IHS dentist rescues South Korean tourists stranded during 'blizzard of the century'

‘My experience as a dentist has taught me that patience, empathy and good humor can all work harmoniously to calm anxious people’

Shelter: Alexander Campagna, D.D.S, and his wife, Andrea, left, welcome stranded tourists into their home after the tourists’ van got stuck in the snow. Photo courtesy of Dr. Campagna.
Buffalo Stranded: A tour bus carrying South Korean visitors got stuck in a winter storm, ending up in front of the home of Alexander Campagna, D.D.S., needing shelter.

Several years ago, Alexander Campagna, D.D.S., found himself snowed in at his apartment for four days with a dwindling food supply.  

Since then, he has made sure that his fridge and pantry are always well-stocked in the winter months.

His shopping habits came in handy this past December —on Christmas weekend, no less — as he and his wife, Andrea, welcomed a group of 10 stranded South Korean tourists into their home. 

The tourists’ bus became stuck in the snow across the street from Dr. Campagna’s house, and he opened his home for two days until the tourists could continue on their scheduled trip to Niagara Falls.

It was a dark and snowy afternoon when the surprise visit began.

“I have lived in western New York since 1995, and this was the worst snowstorm I have ever experienced,” Dr. Campagna said. “The blizzard wreaked havoc on Buffalo for nearly 48 hours straight, bringing not just many feet of snow and freezing temperatures, but also relentless wind and near-zero visibility.”

The tourists were stranded in what New York Gov. Kathy Hochul described as “the blizzard of the century" - a storm that killed at least 28 people in western New York’s Erie and Niagara counties, The Buffalo News reported .

People who died in the surrounding Buffalo area were discovered in snow banks and inside vehicles, The Associated Press reported , as snowfall totals reached more than 49 inches at Buffalo Niagara International Airport.

Dr. Campagna, a general dentist in the Seneca Nation Health System since 2011, and Andrea, a surgical nurse practitioner, were hunkered down and cozy inside their home as the blizzard began on a Friday afternoon two days before Christmas.

At 2 p.m., they heard a knock on their door.

Two men, covered from head to toe in snow, asked for shovels to dig out their vehicle that had become stuck in front of the Campagnas’ home. 

The men told Dr. Campagna that they were a part of a 10-member, South Korean tour group en route to Niagara Falls.  

“I realized they were in danger simply being outside in the elements, so I instructed the two men to bring the entire tour group inside of the house,” Dr. Campagna said.

The group was understandably shaken and nervous in their new surroundings, Dr. Campagna observed.  

But he knew what to do.

“My experience as a dentist has taught me that patience, empathy and good humor can all work harmoniously to calm anxious people and make them feel comfortable in an otherwise novel situation,” he said.  “My wife, Andrea, has the most compassionate heart and a wonderful bedside manner.”

Once they confirmed everyone was safe, and that there were no immediate medical emergencies, the Campagnas brought out extra dining chairs, set out refreshments and Christmas cookies, and encouraged the group to sit around the dining table to have a snack and catch their breath.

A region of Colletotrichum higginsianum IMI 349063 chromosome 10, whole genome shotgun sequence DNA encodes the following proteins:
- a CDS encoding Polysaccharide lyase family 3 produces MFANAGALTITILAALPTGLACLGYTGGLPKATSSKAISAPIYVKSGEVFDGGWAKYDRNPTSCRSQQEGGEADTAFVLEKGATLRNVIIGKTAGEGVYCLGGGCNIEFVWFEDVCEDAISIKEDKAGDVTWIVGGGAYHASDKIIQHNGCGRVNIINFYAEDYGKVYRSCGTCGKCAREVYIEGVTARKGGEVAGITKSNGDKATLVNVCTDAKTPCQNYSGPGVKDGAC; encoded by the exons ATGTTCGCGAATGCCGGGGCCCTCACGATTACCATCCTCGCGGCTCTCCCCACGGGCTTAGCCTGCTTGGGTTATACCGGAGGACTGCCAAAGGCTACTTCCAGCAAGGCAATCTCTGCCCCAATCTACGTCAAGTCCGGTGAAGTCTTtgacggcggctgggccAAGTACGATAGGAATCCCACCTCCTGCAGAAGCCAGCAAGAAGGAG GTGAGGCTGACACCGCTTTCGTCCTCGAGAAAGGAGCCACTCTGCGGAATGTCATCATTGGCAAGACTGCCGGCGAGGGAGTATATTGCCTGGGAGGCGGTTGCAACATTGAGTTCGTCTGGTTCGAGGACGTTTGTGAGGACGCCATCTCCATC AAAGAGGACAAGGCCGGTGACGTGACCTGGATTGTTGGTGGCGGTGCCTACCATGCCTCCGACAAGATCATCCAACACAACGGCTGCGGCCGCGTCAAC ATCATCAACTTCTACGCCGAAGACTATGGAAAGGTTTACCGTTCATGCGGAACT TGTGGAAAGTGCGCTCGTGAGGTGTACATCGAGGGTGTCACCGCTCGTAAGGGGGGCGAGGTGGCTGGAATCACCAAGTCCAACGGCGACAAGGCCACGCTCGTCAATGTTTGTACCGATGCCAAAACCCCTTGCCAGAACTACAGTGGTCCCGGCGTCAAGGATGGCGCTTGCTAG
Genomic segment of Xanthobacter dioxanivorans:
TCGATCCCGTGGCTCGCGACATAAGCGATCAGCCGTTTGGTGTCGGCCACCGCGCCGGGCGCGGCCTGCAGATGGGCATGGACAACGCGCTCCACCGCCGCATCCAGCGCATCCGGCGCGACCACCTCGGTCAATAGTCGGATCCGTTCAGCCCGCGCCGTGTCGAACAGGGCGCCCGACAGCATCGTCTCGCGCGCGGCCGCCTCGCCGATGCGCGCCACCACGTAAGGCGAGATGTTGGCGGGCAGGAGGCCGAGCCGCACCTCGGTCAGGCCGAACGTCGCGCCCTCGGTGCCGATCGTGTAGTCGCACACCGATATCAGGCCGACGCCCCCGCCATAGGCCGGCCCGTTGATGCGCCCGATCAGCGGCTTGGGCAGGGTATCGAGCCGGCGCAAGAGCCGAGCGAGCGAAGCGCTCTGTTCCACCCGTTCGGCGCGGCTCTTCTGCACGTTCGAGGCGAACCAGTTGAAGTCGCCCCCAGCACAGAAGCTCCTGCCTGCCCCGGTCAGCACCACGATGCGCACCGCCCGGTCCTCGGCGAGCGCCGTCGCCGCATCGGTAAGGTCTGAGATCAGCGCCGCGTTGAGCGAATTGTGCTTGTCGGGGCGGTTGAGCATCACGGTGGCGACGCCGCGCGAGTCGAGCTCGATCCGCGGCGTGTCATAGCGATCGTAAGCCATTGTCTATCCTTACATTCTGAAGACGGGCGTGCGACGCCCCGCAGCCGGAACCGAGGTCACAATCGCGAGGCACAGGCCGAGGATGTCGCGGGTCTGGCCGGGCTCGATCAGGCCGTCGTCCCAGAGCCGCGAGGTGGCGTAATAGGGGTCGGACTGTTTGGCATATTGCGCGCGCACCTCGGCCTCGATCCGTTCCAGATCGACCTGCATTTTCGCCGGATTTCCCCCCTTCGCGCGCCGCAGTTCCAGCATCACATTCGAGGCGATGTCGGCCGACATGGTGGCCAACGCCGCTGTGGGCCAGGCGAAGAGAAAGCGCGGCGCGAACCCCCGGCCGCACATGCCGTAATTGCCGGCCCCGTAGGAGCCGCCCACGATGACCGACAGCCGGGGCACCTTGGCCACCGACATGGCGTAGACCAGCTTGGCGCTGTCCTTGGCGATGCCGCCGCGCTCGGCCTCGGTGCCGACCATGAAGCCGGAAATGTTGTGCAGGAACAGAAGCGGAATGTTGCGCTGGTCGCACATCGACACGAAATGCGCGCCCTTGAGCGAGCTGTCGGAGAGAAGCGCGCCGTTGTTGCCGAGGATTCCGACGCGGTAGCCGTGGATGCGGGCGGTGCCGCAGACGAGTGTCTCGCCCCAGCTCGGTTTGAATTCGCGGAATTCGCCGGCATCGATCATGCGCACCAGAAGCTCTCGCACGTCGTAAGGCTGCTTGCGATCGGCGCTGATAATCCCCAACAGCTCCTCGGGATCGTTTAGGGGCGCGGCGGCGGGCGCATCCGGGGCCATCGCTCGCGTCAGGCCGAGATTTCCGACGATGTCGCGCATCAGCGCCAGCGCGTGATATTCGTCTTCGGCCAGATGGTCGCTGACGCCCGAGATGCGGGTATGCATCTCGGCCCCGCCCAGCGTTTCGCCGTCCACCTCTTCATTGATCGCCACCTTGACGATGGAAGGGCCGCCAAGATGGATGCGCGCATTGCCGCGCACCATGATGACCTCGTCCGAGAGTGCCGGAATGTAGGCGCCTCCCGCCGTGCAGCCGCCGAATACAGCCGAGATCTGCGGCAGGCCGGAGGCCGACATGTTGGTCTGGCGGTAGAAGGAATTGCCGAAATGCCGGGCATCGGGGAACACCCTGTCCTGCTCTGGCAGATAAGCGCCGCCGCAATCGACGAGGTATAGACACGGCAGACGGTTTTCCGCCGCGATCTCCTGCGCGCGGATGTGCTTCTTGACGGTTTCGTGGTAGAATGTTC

While Mrs. Campagna attended to their basic needs, including providing sweaters, blankets and dry socks, it became clear to all that the house would also be home to these travelers for at least one night.

But as the blizzard continued outside and the streets remained impassible, it ended up being two nights.

This is where Dr. Campagna’s habit of stocking up in the winter months came of use. 

“It was serendipitous that these Korean tourists ended up in our home, as my wife and I proactively had the food to accommodate friends and family for the holiday season,” he said.

Fortunately for the tourists, the Campagnas had Korean food in the cupboard.

“Korean culture and cuisine are international favorites enjoyed by my wife Andrea and me, so we own many staple ingredients of their dishes,” he said. “Our first date was at a Korean restaurant in Buffalo, and in addition to the food, we have Korean American friends from our respective graduate schools that introduced us to all things Korean.”

While the language barrier was a bit challenging, the guests and hosts bonded over meals prepared by two of the guests — a Korean mom and dad, traveling with their college-aged daughter.

“We had plenty of chicken, pork, and rice to share, along with the aforementioned special sauces and spices my wife and I have collected over time,” Dr. Campagna said. “A young couple was actually celebrating their honeymoon on this trip, so we surprised them with a toast of champagne on their first dinner together as a group.”

The Campagnas and tourists also bonded over sports, with Dr. Campagna pointing out that now that the World Cup in Qatar had concluded, the guests should shift their focus to American football and the Buffalo Bills.

Coincidentally, the Bills had a game on Saturday afternoon, so it provided convenient entertainment on TV as the Buffalo area continued to be mired in blizzard conditions. 

It wasn't until nearly noon on Christmas Day that massive industrial-sized plows and trucks started to efficiently clear the road in front of the house.  

“Everyone cheered at the sound of the first plow making its way down our street, like Santa's sleigh coming to deliver Christmas cheer,” Dr. Campagna said. 

All of the guests safely departed the home by Sunday night, certainly making it the most unique Christmas the Campagnas and their new international friends had ever experienced.

It is no wonder that Buffalo is known as the City of Good Neighbors.


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